2008-09-04 / This Week's Attitude

There's Gotta Be A Limit To Ignoring City Voters

This Week's Attitude By Neil S. Friedman

This Week's Attitude By Neil S. Friedman

After months of denial, Mayor Michael Bloomberg was once again asked on Tuesday about running for a third term and replied, "Which letter in the word 'no' do you not understand?"

Even so, he indicated he wouldn't act on term limits until after the presidential election in November, which could mean he could attempt a crafty end-run, by going through the City Council, thus avoiding public input on the existing two-term limits law.

The City Council has the right to alter term limits through an ambiguity in the law. Therefore, the mayor could legally seek legislation to seek a third term and ignore voters' wishes. Isn't that a convenient loophole that few, if any, voters are aware of?

Who knew our hard-working elected city officials could change the law on a whim to keep them in office as long as they want? Perhaps the voters should have the opportunity to let them know whether or not we agree.

Despite a lofty approval rating - around 70 percent - voters surveyed still reject another four years tacked on to city officials' terms.

Bloomberg's predecessor, Rudy Giuliani, tried the same sneaky tactic. As Giuliani's popularity and exposure soared after 9/11, he pressed the state legislature to amend the term limits law, after voters endorsed it TWICE during his tenure via referendums on the ballot. Thankfully, wiser minds prevailed and Giuliani, himself, withdrew the self-serving notion.

If elected officials try to alter laws on a whim, someone should remind them that many voters — as well as challengers — won't forget that sort of arrogance during the succeeding election.

Don't get me wrong, I like Mike — a heckuva lot — and applaud his exceptional achievements, but where does he get the nerve to try to change legislation voters endorsed in 1993 and again in 1996? If Bloomberg chooses to change term limits, that's fine, as long as it takes affect after he leaves office and it's not grandfathered in so incumbents can remain in office.

Nevertheless, the mayor and the City Council should not have the capability to change the rules to run the city for four more years without legitimate voter support.

What's next? Four terms, five terms…Mayor of New York for life?

All these years in City Hall must have clouded his memory because it was Mike Bloomberg who, when he ran for mayor with no government experience, used the argument that "a new guy can do better." That statement obviously persuaded some voters to elect him with one of the slimmest margins in city mayoral elections.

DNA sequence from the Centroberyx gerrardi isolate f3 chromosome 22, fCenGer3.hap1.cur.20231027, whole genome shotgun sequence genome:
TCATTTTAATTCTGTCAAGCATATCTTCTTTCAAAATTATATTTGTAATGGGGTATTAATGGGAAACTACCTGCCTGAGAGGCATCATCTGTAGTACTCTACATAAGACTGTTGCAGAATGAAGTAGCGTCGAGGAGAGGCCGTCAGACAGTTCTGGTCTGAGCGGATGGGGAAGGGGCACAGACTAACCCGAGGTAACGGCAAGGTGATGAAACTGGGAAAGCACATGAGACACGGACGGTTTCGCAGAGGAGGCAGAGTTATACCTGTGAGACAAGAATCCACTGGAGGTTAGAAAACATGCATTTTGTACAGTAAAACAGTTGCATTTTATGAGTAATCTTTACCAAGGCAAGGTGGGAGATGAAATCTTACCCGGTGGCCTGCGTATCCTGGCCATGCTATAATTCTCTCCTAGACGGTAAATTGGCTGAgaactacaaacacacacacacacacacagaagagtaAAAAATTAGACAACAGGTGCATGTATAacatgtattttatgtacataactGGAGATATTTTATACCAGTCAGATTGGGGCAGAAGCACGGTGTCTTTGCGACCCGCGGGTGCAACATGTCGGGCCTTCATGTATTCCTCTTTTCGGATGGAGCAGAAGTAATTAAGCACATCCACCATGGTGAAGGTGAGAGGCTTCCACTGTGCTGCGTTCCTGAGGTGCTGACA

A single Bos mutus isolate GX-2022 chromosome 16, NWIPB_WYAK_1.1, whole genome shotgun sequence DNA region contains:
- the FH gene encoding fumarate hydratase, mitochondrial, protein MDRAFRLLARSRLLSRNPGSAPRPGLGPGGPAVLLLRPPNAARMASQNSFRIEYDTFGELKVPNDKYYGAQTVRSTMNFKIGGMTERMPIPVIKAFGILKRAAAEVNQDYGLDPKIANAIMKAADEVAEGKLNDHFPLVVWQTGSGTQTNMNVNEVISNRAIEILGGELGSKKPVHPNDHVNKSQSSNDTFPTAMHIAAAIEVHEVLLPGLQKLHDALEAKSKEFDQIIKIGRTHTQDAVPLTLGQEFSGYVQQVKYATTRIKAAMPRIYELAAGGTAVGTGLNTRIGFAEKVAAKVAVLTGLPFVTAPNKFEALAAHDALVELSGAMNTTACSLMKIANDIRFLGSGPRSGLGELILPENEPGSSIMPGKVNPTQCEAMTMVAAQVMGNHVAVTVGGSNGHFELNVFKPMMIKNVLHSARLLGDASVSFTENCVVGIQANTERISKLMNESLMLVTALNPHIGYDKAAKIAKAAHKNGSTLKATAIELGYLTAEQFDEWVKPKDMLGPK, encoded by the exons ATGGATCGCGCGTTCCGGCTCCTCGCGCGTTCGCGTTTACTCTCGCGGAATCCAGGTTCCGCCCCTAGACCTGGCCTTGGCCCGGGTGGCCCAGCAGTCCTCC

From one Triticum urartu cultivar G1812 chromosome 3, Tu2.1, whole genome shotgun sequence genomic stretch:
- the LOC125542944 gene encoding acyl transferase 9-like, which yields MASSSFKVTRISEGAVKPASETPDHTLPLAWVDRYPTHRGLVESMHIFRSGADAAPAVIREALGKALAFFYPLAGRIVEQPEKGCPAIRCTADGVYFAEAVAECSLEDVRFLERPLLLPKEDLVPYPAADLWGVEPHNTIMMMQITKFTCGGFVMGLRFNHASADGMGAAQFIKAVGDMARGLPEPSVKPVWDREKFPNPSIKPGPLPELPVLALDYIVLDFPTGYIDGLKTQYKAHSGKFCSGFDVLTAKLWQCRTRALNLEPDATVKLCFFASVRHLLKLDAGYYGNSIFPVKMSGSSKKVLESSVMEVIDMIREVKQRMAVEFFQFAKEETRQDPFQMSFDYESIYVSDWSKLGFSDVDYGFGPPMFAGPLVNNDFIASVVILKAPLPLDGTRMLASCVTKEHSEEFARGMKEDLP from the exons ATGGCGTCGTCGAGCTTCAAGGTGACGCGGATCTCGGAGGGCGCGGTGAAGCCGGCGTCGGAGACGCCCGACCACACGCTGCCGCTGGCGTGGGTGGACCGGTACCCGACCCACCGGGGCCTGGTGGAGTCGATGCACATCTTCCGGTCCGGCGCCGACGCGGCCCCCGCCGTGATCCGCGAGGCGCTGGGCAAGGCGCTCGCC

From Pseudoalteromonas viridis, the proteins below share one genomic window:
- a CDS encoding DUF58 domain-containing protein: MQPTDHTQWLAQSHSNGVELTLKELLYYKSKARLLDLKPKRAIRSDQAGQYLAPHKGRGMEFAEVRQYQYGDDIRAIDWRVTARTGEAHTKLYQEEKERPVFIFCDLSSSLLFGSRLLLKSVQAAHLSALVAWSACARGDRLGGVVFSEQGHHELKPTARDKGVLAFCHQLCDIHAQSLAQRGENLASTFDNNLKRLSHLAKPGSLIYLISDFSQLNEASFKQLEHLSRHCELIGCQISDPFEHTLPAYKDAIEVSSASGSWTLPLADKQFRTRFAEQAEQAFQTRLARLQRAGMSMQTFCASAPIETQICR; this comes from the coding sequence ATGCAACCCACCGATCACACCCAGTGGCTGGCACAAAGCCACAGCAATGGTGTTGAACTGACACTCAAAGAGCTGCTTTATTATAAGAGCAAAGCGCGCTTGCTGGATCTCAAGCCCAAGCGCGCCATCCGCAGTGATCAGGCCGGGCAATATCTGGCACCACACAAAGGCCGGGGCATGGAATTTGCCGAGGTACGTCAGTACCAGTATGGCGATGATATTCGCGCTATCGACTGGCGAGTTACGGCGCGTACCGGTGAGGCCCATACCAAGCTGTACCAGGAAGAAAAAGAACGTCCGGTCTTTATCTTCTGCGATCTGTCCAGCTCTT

But, now it's time for him to go.

Not long after he took office, Bloomberg denounced the City Council's attempt to change term limits in 2002 and declared, "I do think after you've asked the public to express their views twice, you don't try to circumvent the public's will…and we should live with the results."

Those who challenge term limits argue that it hampers progress due to legislator turnover, making tested leaders less effective. However, if it takes council members more than eight years to complete projects they proposed then they don't deserve to be public servants! The last thing the city needs are career politicians, like the ones who impede governmental progress in Congress and the state legislature. Besides, fresh faces have the potential to infuse fresh ideas into city government.

In the not-too-distant past legitimate third terms were fruitless for Mayor Ed Koch and governors Mario Cuomo and George Pataki.

In a recent New York Times survey, 27 incumbent council members supported extending term limits. That's hardly a surprise, and those pols clearly forgot that most of them only got elected because of term limits!

So, whose will is more consequential, several dozen self-serving politicians or millions of voters? This is, after I last checked, still a democracy.

If Michael Bloomberg wants to remain City Hall's chief resident another four years, the least he can do is get a referendum on the November ballot, and put the matter to rest for the time being.

I hope he doesn't serve a third term as mayor and, instead, campaigns for the statehouse in 2011. The state legislature could use Bloomberg's leadership skills and financial acumen to turn things around, and maybe undo the mess in the Albany that's been mismanaged by too few for too long.

In the end, though, two term limits have been the people's first choice — TWICE. So, until the voters have another chance to add a third term for Council members, the mayor and other city offices, the status quo is adequate.

And speaking of limits, evidently there's no limit to the nerve of politicians who attempt to revise laws without an iota of participation from the voters who picked them to serve and who oppose overturning the two-term limit.

Before hastily revising the law, perhaps local elected officials should recall the words of Abraham Lincoln: "You can fool all the people some of the time, and some of the people all the time, but you cannot fool all the people all the time."

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